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Re: Ideal Swap Partition Size



The 2x rule for swap was a rule of thumb. Considering older linux platforms, it was an excellent rule. Actually, swap sizes should be based on the number of concurrent (but potentially sleeping) processes that are in execution. With high speed computers, I believe that it is possible to even have a ratio of 10 to 1 or 50 to 1 (swapsize to memory size). 

Keep on loading tasks that generate a wait, and check it out.  Also, respond to the tasks in any random order.  The system should unwind--- so to speak.

Les

--- On Wed, 1/21/09, Leslie Satenstein <lsatenstein yahoo com> wrote:
From: Leslie Satenstein <lsatenstein yahoo com>
Subject: Re: Ideal Swap Partition Size
To: "Community assistance, encouragement, and advice for using Fedora." <fedora-list redhat com>
Date: Wednesday, January 21, 2009, 8:49 PM

Regarding swap files and intel architectures.  I believe swapping is not by pages, but by segment sizes, which is gruesome, because of performance. 

On other architectures, swap is actually a paging file and only the needed pages are swapped out.

Even with a swap out, the program could still be in memory as the space was not reclaimed and thus, the program should not have to be swapped back in to be used.

--- On Tue, 1/20/09, Gordon Messmer <yinyang eburg com> wrote:
From: Gordon Messmer <yinyang eburg com>
Subject: Re: Ideal Swap Partition Size
To: "Community assistance, encouragement, and advice for using Fedora." <fedora-list redhat com>
Date: Tuesday, January 20, 2009, 11:06 PM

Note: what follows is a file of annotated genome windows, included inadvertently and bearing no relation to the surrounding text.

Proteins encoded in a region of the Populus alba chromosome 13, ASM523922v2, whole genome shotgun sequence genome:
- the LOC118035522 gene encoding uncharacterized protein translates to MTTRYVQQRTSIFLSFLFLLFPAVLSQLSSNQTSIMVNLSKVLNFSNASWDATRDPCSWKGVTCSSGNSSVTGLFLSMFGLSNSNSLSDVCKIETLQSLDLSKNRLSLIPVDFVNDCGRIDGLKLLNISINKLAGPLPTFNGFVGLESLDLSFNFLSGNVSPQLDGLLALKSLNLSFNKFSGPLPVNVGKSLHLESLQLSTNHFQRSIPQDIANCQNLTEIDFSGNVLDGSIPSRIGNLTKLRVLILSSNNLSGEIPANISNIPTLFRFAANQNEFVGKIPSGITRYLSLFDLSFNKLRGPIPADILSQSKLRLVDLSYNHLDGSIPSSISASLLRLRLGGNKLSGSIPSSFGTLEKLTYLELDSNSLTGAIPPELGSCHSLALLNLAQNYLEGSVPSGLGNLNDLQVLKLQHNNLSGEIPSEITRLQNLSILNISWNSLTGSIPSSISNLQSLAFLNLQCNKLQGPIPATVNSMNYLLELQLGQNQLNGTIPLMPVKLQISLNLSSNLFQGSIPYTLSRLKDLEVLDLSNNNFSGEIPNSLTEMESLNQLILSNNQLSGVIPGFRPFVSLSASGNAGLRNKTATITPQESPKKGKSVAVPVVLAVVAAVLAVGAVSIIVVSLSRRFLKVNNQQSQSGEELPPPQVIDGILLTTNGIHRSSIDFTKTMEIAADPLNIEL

Rick Stevens wrote:
>
> Reserving a swap area and its size is rather dependent on what the
> machine is doing. We have database servers that, on occasion, get
> hammered and revert to using swap for a brief time. We use a 2X swap
> size and we've come close to using it all, so it's still valid.
You
> will have to watch it---as soon as you start really whacking swap,
> system performance is going to start suffering quite badly.

It's also important to bear in mind that under the standard configuration,
you must have at least as much "free" memory as the largest
application in your server, or else that application won't be able to call
external programs.

Let's imagine that you have a server with 2GB of RAM, and just 512MB of
swap (maybe based on the idea that swapping will cause the system to behave
badly). Let's also imagine that you've tuned your SQL server to
keep as
much data in memory as possible, so it's 1.5GB resident. Now, if you SQL
server has helper applications that it wants to call, it has to fork() and then
exec() to start them. When it does a fork(), the system doesn't actually
copy all of its pages for the new process, but it does require that the memory
be available (the extent to which that is true depends on your overcommit
settings). However, since you don't have 1.5GB of memory available, the
fork() will probably fail, and the SQL server process can't execute its
helper script.

This situation would be much harder to diagnose if you had 1GB of swap and your
SQL server were something like 1.3 GB. In that case, it might sometimes work
and sometimes fail depending on how many other processes were using memory.

So, even if you expect to never *use* swap space, you should have at least as
much swap as physical RAM.

I thought I'd read once
that using twice as much swap as physical RAM
actually allowed the system to use a linear map of swap pages to virtual address
space, so that it didn't have to search for free pages of swap when it paged
something out. The result was a faster swap manager, but I'm not sure if
that's actually the case. I haven't been able to find documentation to
back it up. Anyone know whether or not that's the case?

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